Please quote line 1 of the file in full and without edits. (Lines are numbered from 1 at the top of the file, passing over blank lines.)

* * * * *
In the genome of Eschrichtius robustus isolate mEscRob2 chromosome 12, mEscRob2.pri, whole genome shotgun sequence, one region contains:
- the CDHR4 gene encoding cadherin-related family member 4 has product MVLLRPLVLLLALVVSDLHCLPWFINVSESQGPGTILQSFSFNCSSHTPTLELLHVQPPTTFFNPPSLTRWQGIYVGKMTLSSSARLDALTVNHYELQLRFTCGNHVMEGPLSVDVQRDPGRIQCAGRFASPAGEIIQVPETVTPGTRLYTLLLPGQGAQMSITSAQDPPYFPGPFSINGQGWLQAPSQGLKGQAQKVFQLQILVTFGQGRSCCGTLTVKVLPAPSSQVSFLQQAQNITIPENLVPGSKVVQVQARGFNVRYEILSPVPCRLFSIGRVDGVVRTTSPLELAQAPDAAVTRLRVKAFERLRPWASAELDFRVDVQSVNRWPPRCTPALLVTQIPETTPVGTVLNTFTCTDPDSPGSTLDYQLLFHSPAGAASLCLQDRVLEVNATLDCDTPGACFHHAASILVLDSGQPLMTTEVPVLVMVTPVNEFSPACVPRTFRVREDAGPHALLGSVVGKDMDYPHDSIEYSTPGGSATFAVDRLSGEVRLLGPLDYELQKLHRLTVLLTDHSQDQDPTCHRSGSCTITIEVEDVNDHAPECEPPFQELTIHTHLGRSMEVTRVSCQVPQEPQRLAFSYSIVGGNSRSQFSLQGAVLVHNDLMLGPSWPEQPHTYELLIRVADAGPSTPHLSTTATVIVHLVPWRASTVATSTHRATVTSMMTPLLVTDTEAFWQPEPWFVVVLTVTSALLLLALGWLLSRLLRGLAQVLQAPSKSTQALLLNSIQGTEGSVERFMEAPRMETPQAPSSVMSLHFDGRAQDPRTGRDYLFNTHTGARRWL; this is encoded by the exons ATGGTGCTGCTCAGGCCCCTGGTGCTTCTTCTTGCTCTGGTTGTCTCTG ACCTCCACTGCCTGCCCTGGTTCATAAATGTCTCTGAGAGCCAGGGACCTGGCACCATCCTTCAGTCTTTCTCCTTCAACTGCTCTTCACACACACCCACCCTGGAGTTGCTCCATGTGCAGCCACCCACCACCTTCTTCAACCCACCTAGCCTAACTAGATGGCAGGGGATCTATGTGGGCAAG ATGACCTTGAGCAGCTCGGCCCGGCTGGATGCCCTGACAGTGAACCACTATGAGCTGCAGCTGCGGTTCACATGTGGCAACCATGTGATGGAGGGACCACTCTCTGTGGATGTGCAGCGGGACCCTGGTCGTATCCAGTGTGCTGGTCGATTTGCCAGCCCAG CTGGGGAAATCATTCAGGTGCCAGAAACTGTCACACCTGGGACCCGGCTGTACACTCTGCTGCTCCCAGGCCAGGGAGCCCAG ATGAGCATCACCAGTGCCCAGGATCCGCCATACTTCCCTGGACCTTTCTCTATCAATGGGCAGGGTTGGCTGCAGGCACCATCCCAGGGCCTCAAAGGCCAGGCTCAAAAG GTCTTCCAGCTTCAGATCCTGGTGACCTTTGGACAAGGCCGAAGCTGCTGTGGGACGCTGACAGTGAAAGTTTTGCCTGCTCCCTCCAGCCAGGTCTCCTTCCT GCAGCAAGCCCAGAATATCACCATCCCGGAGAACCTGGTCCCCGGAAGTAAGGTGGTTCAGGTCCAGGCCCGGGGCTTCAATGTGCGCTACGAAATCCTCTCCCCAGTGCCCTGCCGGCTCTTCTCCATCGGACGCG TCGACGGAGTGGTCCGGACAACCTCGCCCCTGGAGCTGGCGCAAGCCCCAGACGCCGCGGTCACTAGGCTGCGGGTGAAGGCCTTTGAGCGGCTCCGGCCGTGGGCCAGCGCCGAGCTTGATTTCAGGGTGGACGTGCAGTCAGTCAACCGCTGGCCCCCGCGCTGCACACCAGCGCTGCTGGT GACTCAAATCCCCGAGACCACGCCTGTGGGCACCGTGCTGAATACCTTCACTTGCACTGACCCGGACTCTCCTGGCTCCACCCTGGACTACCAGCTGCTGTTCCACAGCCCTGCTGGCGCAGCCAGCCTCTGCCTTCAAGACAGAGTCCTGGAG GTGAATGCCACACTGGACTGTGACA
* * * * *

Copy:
In the genome of Eschrichtius robustus isolate mEscRob2 chromosome 12, mEscRob2.pri, whole genome shotgun sequence, one region contains: